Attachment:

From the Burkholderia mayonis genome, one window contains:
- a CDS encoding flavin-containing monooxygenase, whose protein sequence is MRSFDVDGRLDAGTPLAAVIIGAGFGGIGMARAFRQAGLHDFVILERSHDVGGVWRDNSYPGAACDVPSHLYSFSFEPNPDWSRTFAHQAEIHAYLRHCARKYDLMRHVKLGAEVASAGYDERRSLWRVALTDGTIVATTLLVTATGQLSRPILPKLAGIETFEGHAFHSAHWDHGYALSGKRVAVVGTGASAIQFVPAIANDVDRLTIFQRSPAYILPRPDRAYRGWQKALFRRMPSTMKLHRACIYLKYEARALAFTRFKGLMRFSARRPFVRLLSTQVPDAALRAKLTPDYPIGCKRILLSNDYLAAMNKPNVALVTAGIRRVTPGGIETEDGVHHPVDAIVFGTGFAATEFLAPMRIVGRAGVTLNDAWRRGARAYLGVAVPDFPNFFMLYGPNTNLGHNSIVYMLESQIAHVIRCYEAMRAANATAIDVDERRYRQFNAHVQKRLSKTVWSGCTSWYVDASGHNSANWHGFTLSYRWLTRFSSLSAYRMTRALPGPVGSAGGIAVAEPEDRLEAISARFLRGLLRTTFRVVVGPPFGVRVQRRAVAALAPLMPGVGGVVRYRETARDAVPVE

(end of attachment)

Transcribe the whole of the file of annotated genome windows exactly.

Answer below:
From the Burkholderia mayonis genome, one window contains:
- a CDS encoding flavin-containing monooxygenase, whose protein sequence is MRSFDVDGRLDAGTPLAAVIIGAGFGGIGMARAFRQAGLHDFVILERSHDVGGVWRDNSYPGAACDVPSHLYSFSFEPNPDWSRTFAHQAEIHAYLRHCARKYDLMRHVKLGAEVASAGYDERRSLWRVALTDGTIVATTLLVTATGQLSRPILPKLAGIETFEGHAFHSAHWDHGYALSGKRVAVVGTGASAIQFVPAIANDVDRLTIFQRSPAYILPRPDRAYRGWQKALFRRMPSTMKLHRACIYLKYEARALAFTRFKGLMRFSARRPFVRLLSTQVPDAALRAKLTPDYPIGCKRILLSNDYLAAMNKPNVALVTAGIRRVTPGGIETEDGVHHPVDAIVFGTGFAATEFLAPMRIVGRAGVTLNDAWRRGARAYLGVAVPDFPNFFMLYGPNTNLGHNSIVYMLESQIAHVIRCYEAMRAANATAIDVDERRYRQFNAHVQKRLSKTVWSGCTSWYVDASGHNSANWHGFTLSYRWLTRFSSLSAYRMTRALPGPVGSAGGIAVAEPEDRLEAISARFLRGLLRTTFRVVVGPPFGVRVQRRAVAALAPLMPGVGGVVRYRETARDAVPVE